There have been times when I’ve been guided, by my higher self, to do and say things that didn’t conform to my images and judgments of how a spiritual person is supposed to be. I’ve been asked to send angry emails (when I wasn’t angry), or to confront someone about their behavior (when it didn’t personally affect me). These directions were contrary to my own sense of what I should do in the situation, and how I ought to act in general. And I couldn’t understand why I was being led in a seemingly opposite direction.

Even my spiritual friends (who didn’t fully appreciate what was happening within me) judged me for not conforming to this ever-peaceful Eastern standard. It took a long time for me to learn to trust this inner guidance. To understand that these were lessons for me, and lessons for the recipient. I had to become aware that my images and concepts of who I should be were limited and limiting. I was judging myself against these Eastern ideals, which needed to be reconsidered and re-evaluated. Finding these Western mystics, and an entirely new concept for realization, has been really comforting for me.

Holding oneself to false concepts and standards (spiritual or not) isn’t helpful. It only creates more inner self-judgment and turmoil. That’s why it’s important to become aware of these inner standards, and dismantle them. Each person’s journey unfolds before him outside of his conscious control. It’s not something he designs or chooses. Real spirituality is about finding and living in accordance with that path of truth, not conforming to standards of what one ought to be. As long as I held myself to these Eastern concepts, I was stifling the truth that was asking to be expressed. Reading about the zeal and action of the Christian mystics, I feel a lot more comfortable with what I’m being guided to do.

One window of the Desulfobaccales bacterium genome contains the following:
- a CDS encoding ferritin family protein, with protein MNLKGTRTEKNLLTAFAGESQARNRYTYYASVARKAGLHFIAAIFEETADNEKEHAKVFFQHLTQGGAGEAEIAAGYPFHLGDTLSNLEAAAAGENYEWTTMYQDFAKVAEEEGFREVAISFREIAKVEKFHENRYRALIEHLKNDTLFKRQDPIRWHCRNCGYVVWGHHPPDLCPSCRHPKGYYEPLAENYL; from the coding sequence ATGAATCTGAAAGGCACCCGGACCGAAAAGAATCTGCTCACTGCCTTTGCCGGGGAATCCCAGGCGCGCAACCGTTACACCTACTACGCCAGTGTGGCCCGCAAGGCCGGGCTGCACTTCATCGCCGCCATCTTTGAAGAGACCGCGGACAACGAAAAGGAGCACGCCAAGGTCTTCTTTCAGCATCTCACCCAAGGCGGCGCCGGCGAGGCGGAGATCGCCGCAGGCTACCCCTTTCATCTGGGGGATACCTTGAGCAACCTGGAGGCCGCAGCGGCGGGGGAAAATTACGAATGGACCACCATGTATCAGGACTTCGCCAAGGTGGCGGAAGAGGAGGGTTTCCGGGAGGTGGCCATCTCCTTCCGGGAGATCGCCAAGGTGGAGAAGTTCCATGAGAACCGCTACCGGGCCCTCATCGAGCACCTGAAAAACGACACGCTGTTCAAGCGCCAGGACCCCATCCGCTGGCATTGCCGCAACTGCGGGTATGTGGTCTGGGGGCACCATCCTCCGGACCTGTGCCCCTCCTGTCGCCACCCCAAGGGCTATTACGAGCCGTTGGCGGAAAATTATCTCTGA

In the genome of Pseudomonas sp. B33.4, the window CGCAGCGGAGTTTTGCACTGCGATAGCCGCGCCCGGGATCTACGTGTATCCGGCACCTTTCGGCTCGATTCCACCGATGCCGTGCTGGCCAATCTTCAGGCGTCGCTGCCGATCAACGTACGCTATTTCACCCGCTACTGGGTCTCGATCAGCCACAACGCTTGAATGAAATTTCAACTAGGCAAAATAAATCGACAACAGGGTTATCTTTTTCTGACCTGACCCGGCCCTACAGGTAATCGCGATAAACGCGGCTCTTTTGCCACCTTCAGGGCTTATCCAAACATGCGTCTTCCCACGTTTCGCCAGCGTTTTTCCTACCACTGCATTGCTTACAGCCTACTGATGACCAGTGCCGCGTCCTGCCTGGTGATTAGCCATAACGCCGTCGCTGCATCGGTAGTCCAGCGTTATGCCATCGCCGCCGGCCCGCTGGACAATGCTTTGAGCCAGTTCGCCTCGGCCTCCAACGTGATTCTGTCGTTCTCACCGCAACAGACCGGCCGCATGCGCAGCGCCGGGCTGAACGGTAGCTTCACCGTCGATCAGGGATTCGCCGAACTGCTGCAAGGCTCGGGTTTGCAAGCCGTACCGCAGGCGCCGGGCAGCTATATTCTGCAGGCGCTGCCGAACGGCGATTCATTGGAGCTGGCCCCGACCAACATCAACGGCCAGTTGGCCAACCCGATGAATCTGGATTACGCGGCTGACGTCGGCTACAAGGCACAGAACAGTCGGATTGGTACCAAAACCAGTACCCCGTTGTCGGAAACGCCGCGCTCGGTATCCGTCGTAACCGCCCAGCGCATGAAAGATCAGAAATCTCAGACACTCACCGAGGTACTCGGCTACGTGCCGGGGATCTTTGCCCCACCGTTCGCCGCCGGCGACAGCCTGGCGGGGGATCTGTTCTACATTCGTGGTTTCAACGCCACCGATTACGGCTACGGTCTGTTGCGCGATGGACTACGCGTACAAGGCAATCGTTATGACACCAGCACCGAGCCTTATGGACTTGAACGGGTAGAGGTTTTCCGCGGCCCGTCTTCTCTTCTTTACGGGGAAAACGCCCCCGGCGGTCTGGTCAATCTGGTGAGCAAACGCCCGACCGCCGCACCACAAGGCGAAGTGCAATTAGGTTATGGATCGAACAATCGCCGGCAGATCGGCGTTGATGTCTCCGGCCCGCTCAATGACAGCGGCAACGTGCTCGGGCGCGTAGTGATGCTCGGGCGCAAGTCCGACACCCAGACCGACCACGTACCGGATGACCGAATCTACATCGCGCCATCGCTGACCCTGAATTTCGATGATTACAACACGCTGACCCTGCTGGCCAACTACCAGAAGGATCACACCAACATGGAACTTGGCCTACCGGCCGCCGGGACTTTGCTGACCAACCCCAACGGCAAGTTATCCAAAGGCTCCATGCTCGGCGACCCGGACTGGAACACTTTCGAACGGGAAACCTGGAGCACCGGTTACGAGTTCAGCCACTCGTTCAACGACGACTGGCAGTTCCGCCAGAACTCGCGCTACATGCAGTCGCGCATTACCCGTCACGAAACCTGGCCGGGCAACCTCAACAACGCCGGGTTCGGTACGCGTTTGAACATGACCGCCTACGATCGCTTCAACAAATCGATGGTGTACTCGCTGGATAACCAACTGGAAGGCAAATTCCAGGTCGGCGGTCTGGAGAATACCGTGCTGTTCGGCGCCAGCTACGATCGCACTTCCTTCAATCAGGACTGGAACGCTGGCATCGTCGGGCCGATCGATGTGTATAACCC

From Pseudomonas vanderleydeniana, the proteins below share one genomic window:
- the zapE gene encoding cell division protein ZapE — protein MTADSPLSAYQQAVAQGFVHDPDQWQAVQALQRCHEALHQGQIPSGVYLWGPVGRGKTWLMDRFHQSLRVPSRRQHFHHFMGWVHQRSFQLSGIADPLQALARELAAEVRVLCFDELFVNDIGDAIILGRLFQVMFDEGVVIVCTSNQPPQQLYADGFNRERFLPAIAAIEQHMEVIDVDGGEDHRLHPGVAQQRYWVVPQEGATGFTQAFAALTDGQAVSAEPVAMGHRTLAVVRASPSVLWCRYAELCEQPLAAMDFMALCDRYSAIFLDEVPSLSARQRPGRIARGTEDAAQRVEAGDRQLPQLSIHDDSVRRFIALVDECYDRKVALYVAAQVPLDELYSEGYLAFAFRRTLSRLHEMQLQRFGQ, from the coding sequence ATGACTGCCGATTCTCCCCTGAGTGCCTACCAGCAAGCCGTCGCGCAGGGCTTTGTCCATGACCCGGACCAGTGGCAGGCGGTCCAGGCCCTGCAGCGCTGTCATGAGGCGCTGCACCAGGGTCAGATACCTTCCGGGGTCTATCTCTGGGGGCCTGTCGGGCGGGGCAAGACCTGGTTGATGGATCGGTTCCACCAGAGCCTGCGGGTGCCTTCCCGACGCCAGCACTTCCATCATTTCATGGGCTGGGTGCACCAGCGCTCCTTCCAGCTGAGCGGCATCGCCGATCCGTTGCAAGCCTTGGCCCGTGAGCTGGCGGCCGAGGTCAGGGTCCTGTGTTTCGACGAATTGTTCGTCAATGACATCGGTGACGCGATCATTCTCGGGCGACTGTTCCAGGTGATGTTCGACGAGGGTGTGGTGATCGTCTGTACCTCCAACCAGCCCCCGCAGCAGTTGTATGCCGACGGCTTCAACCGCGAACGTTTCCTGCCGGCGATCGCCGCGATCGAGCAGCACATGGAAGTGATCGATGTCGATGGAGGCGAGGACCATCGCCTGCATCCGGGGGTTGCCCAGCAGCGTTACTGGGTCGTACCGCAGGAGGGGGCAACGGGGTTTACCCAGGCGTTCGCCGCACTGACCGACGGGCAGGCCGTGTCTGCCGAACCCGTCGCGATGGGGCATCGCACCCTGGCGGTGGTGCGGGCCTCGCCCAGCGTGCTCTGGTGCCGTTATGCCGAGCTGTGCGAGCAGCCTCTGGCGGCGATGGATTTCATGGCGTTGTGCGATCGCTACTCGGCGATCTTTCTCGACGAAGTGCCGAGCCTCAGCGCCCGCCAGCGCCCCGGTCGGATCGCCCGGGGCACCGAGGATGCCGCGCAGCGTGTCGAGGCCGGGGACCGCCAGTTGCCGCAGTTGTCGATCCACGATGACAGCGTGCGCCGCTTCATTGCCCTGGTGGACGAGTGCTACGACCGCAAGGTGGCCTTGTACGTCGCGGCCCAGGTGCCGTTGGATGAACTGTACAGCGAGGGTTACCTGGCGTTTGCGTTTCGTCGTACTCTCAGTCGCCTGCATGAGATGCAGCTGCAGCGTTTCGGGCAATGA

Let’s go one step further. In my view, the Eastern notion of a “no-self,” as the path and goal of spiritual practice for Western practitioners is a detrimental mistake. The Western psyche is not the same as the Eastern one. We are not raised or conditioned the same way. We don’t have the fundamental foundations of basic goodness inherent in the East; we all carry around loads of unworthiness and psychological trauma. (There is a famous story about Western Buddhist teachers asking the Dalai Lama how to combat this inherent unworthiness. And the Dalai Lama couldn’t understand the question because he had no framework or conception of self-loathing. He was shocked to learn that we hate ourselves…).

And so adopting Eastern standards and practices, when the underlying self is terribly fragile and wounded, can be psychologically dangerous. Lots of spiritual seekers (with deeply broken inner foundations) are on a mission to annihilate themselves completely, believing that this is what enlightenment means. They have no other concepts to hold as their role models for spiritual growth.